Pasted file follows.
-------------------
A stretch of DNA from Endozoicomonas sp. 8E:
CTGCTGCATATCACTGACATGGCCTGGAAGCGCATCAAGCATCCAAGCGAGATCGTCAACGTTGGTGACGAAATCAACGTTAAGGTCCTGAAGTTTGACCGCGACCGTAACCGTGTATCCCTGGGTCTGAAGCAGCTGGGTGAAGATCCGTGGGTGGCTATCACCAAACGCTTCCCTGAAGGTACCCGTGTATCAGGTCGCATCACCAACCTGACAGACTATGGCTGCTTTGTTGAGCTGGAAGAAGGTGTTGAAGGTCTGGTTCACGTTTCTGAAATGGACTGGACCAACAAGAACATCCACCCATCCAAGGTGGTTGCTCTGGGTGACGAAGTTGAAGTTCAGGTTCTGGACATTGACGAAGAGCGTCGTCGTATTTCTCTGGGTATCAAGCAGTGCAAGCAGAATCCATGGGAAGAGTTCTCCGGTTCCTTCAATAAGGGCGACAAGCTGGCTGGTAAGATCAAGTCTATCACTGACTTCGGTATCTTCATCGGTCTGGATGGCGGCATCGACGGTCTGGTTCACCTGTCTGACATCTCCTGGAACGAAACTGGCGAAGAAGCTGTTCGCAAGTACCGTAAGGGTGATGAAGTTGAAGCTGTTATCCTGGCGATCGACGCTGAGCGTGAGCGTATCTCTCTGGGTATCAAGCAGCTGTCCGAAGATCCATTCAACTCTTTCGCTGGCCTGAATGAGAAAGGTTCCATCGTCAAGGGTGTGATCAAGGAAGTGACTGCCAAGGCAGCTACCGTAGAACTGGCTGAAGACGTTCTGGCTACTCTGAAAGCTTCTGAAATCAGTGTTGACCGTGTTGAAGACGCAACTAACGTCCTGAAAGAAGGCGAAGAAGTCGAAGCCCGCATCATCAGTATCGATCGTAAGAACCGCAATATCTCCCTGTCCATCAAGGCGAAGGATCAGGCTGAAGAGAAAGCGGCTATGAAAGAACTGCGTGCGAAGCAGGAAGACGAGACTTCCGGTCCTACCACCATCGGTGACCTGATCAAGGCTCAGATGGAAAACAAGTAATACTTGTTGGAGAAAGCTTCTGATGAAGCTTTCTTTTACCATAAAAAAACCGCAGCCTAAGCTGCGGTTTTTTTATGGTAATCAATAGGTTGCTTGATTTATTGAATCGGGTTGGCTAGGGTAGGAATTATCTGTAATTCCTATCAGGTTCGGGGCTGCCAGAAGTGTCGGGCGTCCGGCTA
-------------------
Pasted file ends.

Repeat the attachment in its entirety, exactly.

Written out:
A stretch of DNA from Endozoicomonas sp. 8E:
CTGCTGCATATCACTGACATGGCCTGGAAGCGCATCAAGCATCCAAGCGAGATCGTCAACGTTGGTGACGAAATCAACGTTAAGGTCCTGAAGTTTGACCGCGACCGTAACCGTGTATCCCTGGGTCTGAAGCAGCTGGGTGAAGATCCGTGGGTGGCTATCACCAAACGCTTCCCTGAAGGTACCCGTGTATCAGGTCGCATCACCAACCTGACAGACTATGGCTGCTTTGTTGAGCTGGAAGAAGGTGTTGAAGGTCTGGTTCACGTTTCTGAAATGGACTGGACCAACAAGAACATCCACCCATCCAAGGTGGTTGCTCTGGGTGACGAAGTTGAAGTTCAGGTTCTGGACATTGACGAAGAGCGTCGTCGTATTTCTCTGGGTATCAAGCAGTGCAAGCAGAATCCATGGGAAGAGTTCTCCGGTTCCTTCAATAAGGGCGACAAGCTGGCTGGTAAGATCAAGTCTATCACTGACTTCGGTATCTTCATCGGTCTGGATGGCGGCATCGACGGTCTGGTTCACCTGTCTGACATCTCCTGGAACGAAACTGGCGAAGAAGCTGTTCGCAAGTACCGTAAGGGTGATGAAGTTGAAGCTGTTATCCTGGCGATCGACGCTGAGCGTGAGCGTATCTCTCTGGGTATCAAGCAGCTGTCCGAAGATCCATTCAACTCTTTCGCTGGCCTGAATGAGAAAGGTTCCATCGTCAAGGGTGTGATCAAGGAAGTGACTGCCAAGGCAGCTACCGTAGAACTGGCTGAAGACGTTCTGGCTACTCTGAAAGCTTCTGAAATCAGTGTTGACCGTGTTGAAGACGCAACTAACGTCCTGAAAGAAGGCGAAGAAGTCGAAGCCCGCATCATCAGTATCGATCGTAAGAACCGCAATATCTCCCTGTCCATCAAGGCGAAGGATCAGGCTGAAGAGAAAGCGGCTATGAAAGAACTGCGTGCGAAGCAGGAAGACGAGACTTCCGGTCCTACCACCATCGGTGACCTGATCAAGGCTCAGATGGAAAACAAGTAATACTTGTTGGAGAAAGCTTCTGATGAAGCTTTCTTTTACCATAAAAAAACCGCAGCCTAAGCTGCGGTTTTTTTATGGTAATCAATAGGTTGCTTGATTTATTGAATCGGGTTGGCTAGGGTAGGAATTATCTGTAATTCCTATCAGGTTCGGGGCTGCCAGAAGTGTCGGGCGTCCGGCTA